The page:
When you’re a victim, you’re not responsible
An operating theory here at Blaska Policy Werkes is that our schools of education are more dangerous than the sociology departments of their universities. More dangerous because teacher schools spread their nonsense throughout the nation’s K-12 schools, whereas sociology departments write inscrutable screeds read only by other sociology professors.
That rotten apple fell on Blaska’s head when Jennifer Cheatham announced that she was going to indoctrinate future school supers at her new job at Harvard, which recently revoked its admission to a Parkland high school shooting survivor when it discovered racist tweets the kid wrote as a sophomore, before the bullets started flying. Harvard was where Jennifer Cheatham learned that her success was owing only to her “white privilege” (a term that shall be enclosed in snotty quotation marks here at the Werkes, forevermore).
Which is why the lady throws her teachers in the Madison school district under the bus first and does not ask questions later any time the race card is played. Which is also why teachers tell you that if they wrote up kids for dropping the F Bomb that is all they would do all day. Imagine your school days being polluted in that manner! And that is just the language! It doesn’t get to the firearms, the car jackings, library trashings, cafeteria brawls, and physical assaults on teachers.
Blaska Policy Werkes disclosed that four UW-Madison professors of education have been cheerleading Freedom Inc. politicization of our schools. (“UW tenured radicals teach hate“) First on its agenda is ridding our troubled high schools of those troublesome police officers.
The WI State Journal has been stellar in fighting to keep those officers, writing on June 13:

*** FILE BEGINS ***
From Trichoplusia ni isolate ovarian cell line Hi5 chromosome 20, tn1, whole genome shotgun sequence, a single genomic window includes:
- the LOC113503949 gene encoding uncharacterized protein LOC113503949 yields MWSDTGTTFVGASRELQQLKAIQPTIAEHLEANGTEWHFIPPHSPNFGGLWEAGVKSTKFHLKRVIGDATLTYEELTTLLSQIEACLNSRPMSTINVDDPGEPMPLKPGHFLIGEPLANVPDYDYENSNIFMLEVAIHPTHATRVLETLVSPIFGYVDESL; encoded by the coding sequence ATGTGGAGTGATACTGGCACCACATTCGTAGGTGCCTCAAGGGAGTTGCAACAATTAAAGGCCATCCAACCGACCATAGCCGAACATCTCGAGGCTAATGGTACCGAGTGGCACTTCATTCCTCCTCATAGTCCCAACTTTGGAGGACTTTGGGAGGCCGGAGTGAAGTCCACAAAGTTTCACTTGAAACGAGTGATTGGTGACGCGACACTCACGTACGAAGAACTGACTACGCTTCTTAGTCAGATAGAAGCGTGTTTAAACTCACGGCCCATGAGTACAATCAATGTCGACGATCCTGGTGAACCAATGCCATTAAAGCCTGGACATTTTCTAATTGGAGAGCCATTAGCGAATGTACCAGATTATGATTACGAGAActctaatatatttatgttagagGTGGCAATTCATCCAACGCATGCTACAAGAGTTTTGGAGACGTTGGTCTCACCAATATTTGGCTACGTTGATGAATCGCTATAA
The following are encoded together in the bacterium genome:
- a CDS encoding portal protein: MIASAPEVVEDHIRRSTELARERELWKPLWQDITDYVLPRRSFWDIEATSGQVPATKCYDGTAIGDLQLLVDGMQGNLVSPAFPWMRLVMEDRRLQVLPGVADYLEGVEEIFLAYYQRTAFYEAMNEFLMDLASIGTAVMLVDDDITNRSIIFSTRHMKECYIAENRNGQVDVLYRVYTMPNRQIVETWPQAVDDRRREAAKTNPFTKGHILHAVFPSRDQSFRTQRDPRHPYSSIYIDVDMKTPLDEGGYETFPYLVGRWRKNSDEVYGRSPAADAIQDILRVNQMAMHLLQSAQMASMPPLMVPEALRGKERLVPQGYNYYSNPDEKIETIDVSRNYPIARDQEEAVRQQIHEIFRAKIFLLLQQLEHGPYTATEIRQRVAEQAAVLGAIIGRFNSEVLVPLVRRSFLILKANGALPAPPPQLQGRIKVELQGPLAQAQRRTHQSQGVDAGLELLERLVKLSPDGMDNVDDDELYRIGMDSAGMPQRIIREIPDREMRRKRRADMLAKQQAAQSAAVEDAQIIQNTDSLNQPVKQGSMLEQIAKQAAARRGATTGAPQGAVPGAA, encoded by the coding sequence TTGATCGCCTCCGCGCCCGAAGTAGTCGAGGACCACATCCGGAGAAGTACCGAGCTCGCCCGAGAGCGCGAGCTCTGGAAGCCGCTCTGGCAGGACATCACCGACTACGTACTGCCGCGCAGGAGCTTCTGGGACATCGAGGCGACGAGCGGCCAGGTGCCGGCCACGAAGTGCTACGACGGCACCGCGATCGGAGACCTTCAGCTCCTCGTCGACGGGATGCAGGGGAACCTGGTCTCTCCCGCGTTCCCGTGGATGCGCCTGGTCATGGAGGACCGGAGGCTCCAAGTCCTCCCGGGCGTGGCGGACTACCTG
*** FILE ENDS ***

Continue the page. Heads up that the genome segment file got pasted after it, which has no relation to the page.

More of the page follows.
Little evidence suggests officers are targeting minority students because of their race. All of the school officers are black or Latina, serving as strong role models.
But Madison’s newspaper of record succumbed to the prevailing zeitgeist when it added:
More likely, the numbers reflect broader disparities and challenges in society, such as poverty, unemployment, access to health care and housing. These factors also contribute to the achievement gap, in which fewer minority students are proficient in core subjects and fewer graduate. These disparities can contribute to behavior at school that leads to discipline from staff and interactions with police.
Culture of victimhood
That required a corrective from Blaska, which the State Journal graciously printed today (06-18-19):
The State Journal’s recent editorial “School Board votes to keep students safe” is no doubt correct that poverty and other societal challenges play a role in Madison’s racially disproportionate, school-behavior issues. But so does the culture of victimhood.
“Access to health care” does not explain the 15 to 20 middle school students who, after trashing Lakeview Library last March, taunted: “We don’t have to listen to the police!” and, “You can’t touch us.”